13. Gaming: Civilization 6
  14. Gaming: Ashes Classic
  15. Gaming: Strange Brigade
  16. Gaming: Grand Theft Auto V
  17. Gaming: Far Cry 5
  18. Gaming: Shadow of the Tomb Raider
  19. Gaming: F1 2018
  20. Power Consumption
  21. Overclocking
  22. Conclusions and Final Words
Test Bed and Setup
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  • brakdoo - Monday, January 14, 2019 - link

    The reason why I bought the 200GE last month: The 5400 is 75€+ and was above 80 when I bought my parts in my country. The Intel shortage makes it easy to decide but I that it'll be over soon.

    BTW: Does graphics performance have an influence on WebGL stuff like google maps or isn't that challenging enough?
    Reply
  • blu42 - Monday, January 14, 2019 - link

    Shouldn't 'measured under heavy load' suggest a heavy load for the entire package, not the CPU cores alone? Reply
  • Robotire - Monday, January 14, 2019 - link

    This. I’m surprised a pure CPU (I think?) load was used. I would be interesting to know power usage while gaming.

    Also I’m more likely to buy a component that uses less power… but I guess some SUV owners might prefer it the other way.

    Otherwise it’s a very interesting article, thanks! I don’t care at all about overpriced products, but reviews like this one are useful.
    Reply
  • SaturnusDK - Monday, January 14, 2019 - link

    It's important to note that even if you could get a G5400 at the $64 MSRP, it would be 16% more expensive than the $55 Athlon. However, you can't get the G5400 for $64. The lowest price I have ever seen it retail at is $80 which makes the choice for a absolutely bottom bin bargain buyer easy.
    If you're still even contemplating the G5400 at it's actual $80 price tag then it would be wise to consider if you can go the extra $20 and get the vastly superior 2200G instead.
    Reply
  • Drumsticks - Monday, January 14, 2019 - link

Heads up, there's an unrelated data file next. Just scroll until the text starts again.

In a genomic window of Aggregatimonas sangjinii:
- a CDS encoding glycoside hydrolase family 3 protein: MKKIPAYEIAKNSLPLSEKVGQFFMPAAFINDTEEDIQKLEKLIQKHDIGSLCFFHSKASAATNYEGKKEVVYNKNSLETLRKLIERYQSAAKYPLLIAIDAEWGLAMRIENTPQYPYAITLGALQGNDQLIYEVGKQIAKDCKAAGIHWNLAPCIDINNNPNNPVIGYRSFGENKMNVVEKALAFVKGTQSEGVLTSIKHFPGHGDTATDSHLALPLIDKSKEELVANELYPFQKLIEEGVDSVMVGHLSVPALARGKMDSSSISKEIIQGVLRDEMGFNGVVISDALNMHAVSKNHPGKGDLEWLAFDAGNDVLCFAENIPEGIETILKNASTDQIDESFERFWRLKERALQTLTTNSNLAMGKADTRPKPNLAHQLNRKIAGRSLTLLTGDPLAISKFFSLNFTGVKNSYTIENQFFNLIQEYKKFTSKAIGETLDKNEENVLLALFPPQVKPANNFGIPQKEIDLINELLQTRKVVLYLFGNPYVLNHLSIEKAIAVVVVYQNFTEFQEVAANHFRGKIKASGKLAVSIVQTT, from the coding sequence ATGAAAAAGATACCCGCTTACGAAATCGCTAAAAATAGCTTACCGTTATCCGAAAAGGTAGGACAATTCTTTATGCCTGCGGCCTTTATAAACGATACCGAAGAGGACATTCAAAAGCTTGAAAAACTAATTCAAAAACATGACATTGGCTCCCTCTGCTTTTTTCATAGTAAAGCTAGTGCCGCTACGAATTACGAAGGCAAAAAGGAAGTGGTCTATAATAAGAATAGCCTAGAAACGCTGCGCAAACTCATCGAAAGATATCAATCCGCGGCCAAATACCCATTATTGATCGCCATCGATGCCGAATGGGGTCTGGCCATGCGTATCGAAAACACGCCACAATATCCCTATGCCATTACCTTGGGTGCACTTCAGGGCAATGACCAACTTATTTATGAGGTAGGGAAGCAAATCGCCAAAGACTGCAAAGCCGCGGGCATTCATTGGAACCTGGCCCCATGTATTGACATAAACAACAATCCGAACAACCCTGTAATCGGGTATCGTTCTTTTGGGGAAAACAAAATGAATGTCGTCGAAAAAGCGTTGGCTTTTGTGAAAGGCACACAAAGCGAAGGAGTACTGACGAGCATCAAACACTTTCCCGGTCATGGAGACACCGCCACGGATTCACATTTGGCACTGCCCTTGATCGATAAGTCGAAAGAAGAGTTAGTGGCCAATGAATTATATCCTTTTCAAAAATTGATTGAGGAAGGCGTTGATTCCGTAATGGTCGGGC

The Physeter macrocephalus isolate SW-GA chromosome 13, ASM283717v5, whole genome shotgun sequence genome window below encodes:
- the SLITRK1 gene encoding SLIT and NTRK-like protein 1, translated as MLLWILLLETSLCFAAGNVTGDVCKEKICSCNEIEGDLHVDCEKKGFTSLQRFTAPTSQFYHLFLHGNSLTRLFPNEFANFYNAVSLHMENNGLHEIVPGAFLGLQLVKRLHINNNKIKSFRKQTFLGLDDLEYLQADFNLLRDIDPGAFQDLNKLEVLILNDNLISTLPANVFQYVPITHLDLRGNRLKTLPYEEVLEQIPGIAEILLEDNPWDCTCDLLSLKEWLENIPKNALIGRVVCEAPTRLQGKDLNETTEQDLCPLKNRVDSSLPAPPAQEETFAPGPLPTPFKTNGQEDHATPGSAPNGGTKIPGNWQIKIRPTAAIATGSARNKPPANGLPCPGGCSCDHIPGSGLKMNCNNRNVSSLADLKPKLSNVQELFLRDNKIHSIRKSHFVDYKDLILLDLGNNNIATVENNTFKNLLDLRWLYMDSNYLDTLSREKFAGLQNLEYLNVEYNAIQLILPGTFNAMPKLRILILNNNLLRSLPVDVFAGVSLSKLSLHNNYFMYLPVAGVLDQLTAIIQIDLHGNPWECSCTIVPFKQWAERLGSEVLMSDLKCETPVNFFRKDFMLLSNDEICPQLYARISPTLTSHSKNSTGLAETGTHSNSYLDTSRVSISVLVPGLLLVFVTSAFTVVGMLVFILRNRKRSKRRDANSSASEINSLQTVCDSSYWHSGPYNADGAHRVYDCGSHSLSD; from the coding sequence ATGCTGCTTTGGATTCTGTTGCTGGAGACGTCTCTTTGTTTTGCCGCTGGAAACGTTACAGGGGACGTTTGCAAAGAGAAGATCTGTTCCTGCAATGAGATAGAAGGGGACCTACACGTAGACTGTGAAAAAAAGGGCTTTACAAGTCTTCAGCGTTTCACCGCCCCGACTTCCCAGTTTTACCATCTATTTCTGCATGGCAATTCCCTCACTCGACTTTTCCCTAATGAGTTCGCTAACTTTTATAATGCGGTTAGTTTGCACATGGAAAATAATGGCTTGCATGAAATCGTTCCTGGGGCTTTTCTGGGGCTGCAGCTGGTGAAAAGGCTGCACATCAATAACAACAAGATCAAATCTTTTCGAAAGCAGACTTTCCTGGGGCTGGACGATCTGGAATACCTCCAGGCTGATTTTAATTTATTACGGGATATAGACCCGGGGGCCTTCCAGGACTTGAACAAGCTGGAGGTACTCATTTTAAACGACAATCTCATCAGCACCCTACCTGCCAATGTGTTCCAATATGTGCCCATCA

As of right now, the Pentium G5400 is $129.99 on Newegg (??????) and $101 on Amazon from an alternate seller. OTOH, the Athlon 200GE is readily available from both for $60. That's a pretty stark difference. Reply
  • ikjadoon - Monday, January 14, 2019 - link

    The pricing is out of whack at Newegg: G5400 for $129, G5500 (3.8GHz w/ UHD630) for $114, and G5600 (3.9GHz w/ UDH630) for $113.

    You save $16...while buying a higher-end part.

    B&H Photo has it for slightly-less absurd 24% markup over MSRP ($80): https://www.bhphotovideo.com/c/product/1393125-REG...
    Reply
  • khanikun - Tuesday, January 15, 2019 - link

    Ya, the G5400 makes no sense with it's pricing. An i3 8100 is a quad core 3.6 ghz proc with UHD630 for $119. Unless power usage is a main concern, I wouldn't bother with any of those G procs currently. Until prices drops, doesn't make much sense to buy them. Reply
  • StevoLincolnite - Tuesday, January 15, 2019 - link

    Even in Australia... The G5400 is $129. - Doesn't make sense to grab that when you can get the Ryzen 3 2200G for $155... You could probably find a motherboard that reduces that $26 pricing gap.

    Otherwise the 200GE is $79... $50 cheaper.

    The G4920 is more inline with the 200GE's price at $89 currently... And at that point, the 200GE is still the decided victor.
    Reply
  • PVG - Monday, January 14, 2019 - link

    I think TDP has to cover simultaneous heavy usage of both the CPU and IGP. POV-Ray only really stresses the CPU side.
    I see how one can disregard the IGP contribution on higher end chips, but on models like this, where there's a big chance the IGP will actually be put to use, I fell it should be taken into account, on the power measuring front.
    Reply
  • mczak - Monday, January 14, 2019 - link

    Yes, I'd expect at least the Athlon to be quite close to its TDP with simultaneous CPU+IGP load.
    The Pentium probably not really (although the Pentium G5500/G5600 could get close, as these have the GT2 (UHD 630) rather than the GT1 (UHD 610) graphics, which also should be much more competitive with the Athlon).
    Reply